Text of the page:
Avoiding Sexual Harassment Claims Feed/NewsFeedItem.aspx?ID=66Avoiding Sexual Harassment Claims<div><strong><font size="2">AVOIDING SEXUAL HARASSMENT CLAIMS</font></strong><br><em>By Justin Pierce - Pierce Coleman, PLLC</em></div><div><br>In the last few months we’ve seen a flurry of harassment and sexual assault allegations, resignations, investigations, and news reports of all of these things that have dominated the headlines. It’s a good time to remind employers of their obligations and best practices when it comes to these issues in order to minimize, or avoid altogether, liability associated with such claims.<br>Well-established United States Supreme Court case law makes clear that an employer who receives information about a potential harassment situation in the workplace can avoid liability if the employer promptly investigates and takes prompt and appropriate action to eliminate the harassment. The following are key points to keep in mind:<br>1. If supervisors have reason to believe there is a harassment situation occurring, whether there has been a formal complaint or not, the duty to act begins.<br>Often, we hear that the victim or witness haven’t yet filed a formal complaint, or haven’t reduced the complaint to writing, and so employers think they can wait until such things happen. Even if your policy requires a formal or written complaint, the duty to act begins when you know, or have enough information to have a reasonably good idea, that harassment may be occurring.<br>Don’t act alone; the AMRRP’s Personnel Assistance Lifeline (PAL) is a free service to members and will allow you to consult with employment law counsel on the process.<br>2. Investigate.<br>Sometimes the allegations are such that an outside investigator is warranted. However, in most situations this is an investigation that can be performed internally. Things to consider in the investigation are whether there is competent evidence that there has been verbal, physical, or visual conduct that would be offensive to a reasonable person, and based on sex. Note, however, that any protected category – including things such as race, religion, disability, and age – can serve as a basis for a harassment claim if the offensive conduct is severe or pervasive enough. Among other things, examples of verbal conduct are:<br>• Demands for sexual favors<br>• Sexually-graphic statements<br>• Demeaning jokes of a sexual nature<br>• The description of an employee’s anatomy or body in direct sexual or sexually-suggestive terms<br>• Dirty jokes<br>• Describing sexual experiences and preferences<br>Among others, some examples of physical conduct are:<br>• Unwanted touching<br>• Touching a body part, particularly in an area that cannot be explained as inadvertent<br>• Encroaching upon an individual’s physical space<br>• Blocking an individual’s movement<br>• Massages<br>And a non-exhaustive list of visual conduct are things like:<br>• Pornography<br>• Sexually-suggestive e-mails or screen savers on computers<br>• Cartoons or pictures that depict either sex in a demeaning way<br>• Other individuals engaged in potentially offensive sexual behavior, even of a non-graphic nature<br>3. Make findings of fact.<br>Determine whether the evidence supports that the type of conduct noted above has occurred. Importantly, do not conclude based on your findings that unlawful harassment has in fact occurred. That is a legal determination. Keep your findings to whether the conduct occurred and at most, whether the conduct violates the employer’s policies.<br>4. Take action based on the findings.<br>The victim needs to be made aware of the findings so that the victim (and the other employees for that matter) know that you took the allegations seriously. If the findings demonstrate that violations of the policies have occurred, the employer needs to take action to make sure the conduct doesn’t happen again. That usually means disciplining the employee or employees who engaged in the harassment (up to, and including, termination).<br>5. Train your supervisors and employees.<br>Supervisors and employees should be trained on their duties and responsibilities with regard to preventing harassment in the workplace. Specifically, the EEOC has issued guidance on certain types of trainings that should be done with regard to retaliation in the midst of a harassment complaint. In addition to the PAL program offered by AMRRP, members also have the benefit of engaging employment counsel to conduct specialized trainings for their employees and supervisors at a reduced flat fee of $1,500.</div><div><br>Justin S. Pierce<br>4711 E. Falcon Dr., Suite 111<br>Mesa, AZ 85215<br>Office: 602-772-5507<br>Mobile: 480-776-9343<br><a href="mailto:[email protected]">[email protected]</a><br><a href=""></a></div>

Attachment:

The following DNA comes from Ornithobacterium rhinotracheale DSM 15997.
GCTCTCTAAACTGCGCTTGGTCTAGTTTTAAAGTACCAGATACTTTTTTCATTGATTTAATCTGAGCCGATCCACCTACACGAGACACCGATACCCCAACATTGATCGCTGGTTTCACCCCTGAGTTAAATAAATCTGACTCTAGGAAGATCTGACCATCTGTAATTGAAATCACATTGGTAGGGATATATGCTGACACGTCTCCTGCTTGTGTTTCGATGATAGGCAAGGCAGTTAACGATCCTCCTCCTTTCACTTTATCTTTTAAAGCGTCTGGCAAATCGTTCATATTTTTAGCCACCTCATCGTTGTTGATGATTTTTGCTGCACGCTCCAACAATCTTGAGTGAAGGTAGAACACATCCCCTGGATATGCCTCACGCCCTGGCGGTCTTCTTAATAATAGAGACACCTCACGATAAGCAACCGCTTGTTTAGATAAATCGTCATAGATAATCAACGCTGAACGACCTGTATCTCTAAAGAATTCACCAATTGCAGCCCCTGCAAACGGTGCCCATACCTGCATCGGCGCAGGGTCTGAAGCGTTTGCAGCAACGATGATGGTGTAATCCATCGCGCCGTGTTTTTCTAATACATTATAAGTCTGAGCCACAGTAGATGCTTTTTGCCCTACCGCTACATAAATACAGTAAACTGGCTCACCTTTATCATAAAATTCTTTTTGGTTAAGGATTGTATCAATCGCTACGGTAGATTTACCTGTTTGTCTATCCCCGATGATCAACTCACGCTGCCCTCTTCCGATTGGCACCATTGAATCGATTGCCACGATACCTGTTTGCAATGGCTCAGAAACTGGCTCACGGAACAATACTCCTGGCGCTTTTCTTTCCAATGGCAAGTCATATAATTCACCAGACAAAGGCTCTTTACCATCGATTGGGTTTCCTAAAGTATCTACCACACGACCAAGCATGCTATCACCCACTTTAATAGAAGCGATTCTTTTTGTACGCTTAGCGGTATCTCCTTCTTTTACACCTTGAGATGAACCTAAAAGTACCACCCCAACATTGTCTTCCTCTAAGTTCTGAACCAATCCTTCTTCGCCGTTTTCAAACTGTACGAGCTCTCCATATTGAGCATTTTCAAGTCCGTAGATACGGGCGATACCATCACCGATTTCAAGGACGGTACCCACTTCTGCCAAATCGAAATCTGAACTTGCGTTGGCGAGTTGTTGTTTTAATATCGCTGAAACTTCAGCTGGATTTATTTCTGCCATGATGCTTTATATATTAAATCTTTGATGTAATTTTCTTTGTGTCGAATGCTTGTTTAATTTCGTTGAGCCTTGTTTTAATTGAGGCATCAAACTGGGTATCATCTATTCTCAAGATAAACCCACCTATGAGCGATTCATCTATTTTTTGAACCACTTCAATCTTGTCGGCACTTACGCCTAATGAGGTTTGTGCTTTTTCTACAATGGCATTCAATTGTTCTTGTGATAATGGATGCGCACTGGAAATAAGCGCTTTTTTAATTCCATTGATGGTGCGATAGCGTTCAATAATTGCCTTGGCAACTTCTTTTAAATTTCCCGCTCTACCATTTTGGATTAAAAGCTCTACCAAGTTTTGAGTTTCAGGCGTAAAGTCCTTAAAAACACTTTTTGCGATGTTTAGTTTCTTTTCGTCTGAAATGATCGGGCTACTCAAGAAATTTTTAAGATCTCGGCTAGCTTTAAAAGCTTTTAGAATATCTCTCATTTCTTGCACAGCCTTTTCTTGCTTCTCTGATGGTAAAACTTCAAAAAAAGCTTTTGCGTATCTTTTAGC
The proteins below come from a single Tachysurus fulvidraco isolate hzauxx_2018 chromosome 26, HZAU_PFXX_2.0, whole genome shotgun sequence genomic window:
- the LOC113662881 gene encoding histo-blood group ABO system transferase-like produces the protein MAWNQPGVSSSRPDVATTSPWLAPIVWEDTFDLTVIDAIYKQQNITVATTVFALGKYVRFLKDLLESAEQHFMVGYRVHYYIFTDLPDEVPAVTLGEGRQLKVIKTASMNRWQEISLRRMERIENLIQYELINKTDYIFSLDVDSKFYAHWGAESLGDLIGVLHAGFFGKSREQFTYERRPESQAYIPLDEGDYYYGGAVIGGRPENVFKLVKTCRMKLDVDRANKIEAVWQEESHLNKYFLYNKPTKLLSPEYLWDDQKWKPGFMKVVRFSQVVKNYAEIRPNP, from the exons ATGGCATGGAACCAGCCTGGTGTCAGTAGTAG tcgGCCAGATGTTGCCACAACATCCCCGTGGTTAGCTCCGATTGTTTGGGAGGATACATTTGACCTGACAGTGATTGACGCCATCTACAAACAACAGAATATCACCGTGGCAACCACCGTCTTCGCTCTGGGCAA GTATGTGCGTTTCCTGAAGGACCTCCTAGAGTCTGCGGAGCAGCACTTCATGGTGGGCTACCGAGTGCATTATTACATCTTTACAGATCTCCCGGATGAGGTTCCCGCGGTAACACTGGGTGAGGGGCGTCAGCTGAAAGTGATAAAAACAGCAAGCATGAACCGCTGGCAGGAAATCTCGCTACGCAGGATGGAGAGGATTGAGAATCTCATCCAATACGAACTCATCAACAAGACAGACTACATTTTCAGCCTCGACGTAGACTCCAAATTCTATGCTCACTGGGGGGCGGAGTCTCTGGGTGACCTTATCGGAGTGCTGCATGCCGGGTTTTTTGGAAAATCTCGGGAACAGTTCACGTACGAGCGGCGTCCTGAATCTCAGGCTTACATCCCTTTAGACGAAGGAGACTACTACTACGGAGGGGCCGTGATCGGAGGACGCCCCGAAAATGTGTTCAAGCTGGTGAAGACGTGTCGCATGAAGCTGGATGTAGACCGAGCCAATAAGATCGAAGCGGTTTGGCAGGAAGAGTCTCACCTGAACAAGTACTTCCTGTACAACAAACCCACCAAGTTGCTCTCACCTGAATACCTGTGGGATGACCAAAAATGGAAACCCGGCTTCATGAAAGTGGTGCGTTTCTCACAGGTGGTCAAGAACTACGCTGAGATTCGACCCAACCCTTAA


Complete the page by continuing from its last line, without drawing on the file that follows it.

Hazard Communication Standard (HCS) - Globally Harmonized System (GHS) - Safety Data Sheets (SDS) Feed/NewsFeedItem.aspx?ID=64Hazard Communication Standard (HCS) - Globally Harmonized System (GHS) - Safety Data Sheets (SDS)<p align="left" dir="ltr"><strong><font size="2">Hazard Communication Standard (HCS)<strong> <strong>- Globally Harmonized System (GHS) - Safety Data Sheets (SDS)</strong></strong></font></strong></p><p align="left" dir="ltr"> Dear AMRRP Members: </p><p>Due to a number of recent requests, please note the following information and associated link to answer questions regarding the new HCS, GHS & SDS requirements, which replace the old Hazard Communication/MSDS format. </p><p> <strong><u>Overview</u></strong></p><p> The new Hazard Communication Standard (HCS) is now aligned with the Globally Harmonized System of Classification and Labeling of Chemicals (GHS). This update to the Hazard Communication Standard will provide a common and coherent approach to classifying chemicals and communicating hazard information on labels and safety data sheets (SDS). </p><p> <strong><u>Timeline</u></strong></p><p> This required program was introduced worldwide in 2012 with five date-deadlines to compliance. The final deadline was June 1, 2016. Full compliance is now required. Various steps to compliance included employee training, updating your old hazard communication plan as necessary to reflect new chemical label design and SDS formats, and/or (recommended) establishing a new GHS - Hazard Communication program and relabeling of all older chemical containers, tanks, etc. to meet the new SDS standard. </p><p></p> Compliance will be enforced by ADOSH/OSHA. <p></p> For additional information and Frequently Asked Questions, please visit the following OSHA link.<p></p> Please contact your AMRRP Loss Control representative if you have any additional questions. <p></p>
TriageNow Workers’ Compensation Risk Management Program Feed/NewsFeedItem.aspx?ID=63TriageNow Workers’ Compensation Risk Management Program<strong>AMRRP’s TriageNow Workers’ Compensation Risk Management Program </strong>provides employees with the right level of care, while saving Members thousands in Workers’ Compensation expenses.<br> <p>Regardless of how comprehensive your municipality’s safety program is; workplace injuries still occur. It is human nature that things happen to cause injuries in the workplace despite ample training and precautions. When injuries happen, many employees do not feel comfortable having a Manager or Human Resources determine what is medically necessary and may insist on Urgent or Emergency Care. Additionally, the municipality may not want the liability of medical decision making, and routinely leave the decision in the hands of the employee.</p> <p>Statistics in a recent study from the Workers’ Compensation industry show that over 70% of all workplace injuries are minor and do not need clinical intervention to resolve. A large majority of these injuries are sprains and bruises and First Aid or Self Care will help resolve the injury and facilitate return to work. With TriageNow, a Registered Nurse is available 24/7 and with a simple phone call, an RN will assess the workplace injury at the time of the incident and quickly recommend the best level of care. This can reduce your municipality’s overall claim volume by 44% or more! </p> <p>Budget considerations are key to public entities, and the opportunity to reduce overall costs while improving the care of workers is particularly beneficial. Every dollar not spent on unnecessary clinic visits and increasing Workers’ Compensation costs is money that supports the budget. With TriageNow, your City or Town will experience fewer claims overall, reducing the costs associated with Worker’s Compensation and unnecessary medical treatment. </p> <p>To access TriageNow benefits, Members can call Lori Bosken at (480) 822-0322 or email [email protected] to initiate the onboarding process. Please visit for more information.</p> <p>TriageNow—“Because injured employees deserve the appropriate level of care, and the company shouldn’t pay more than necessary for this care.” </p>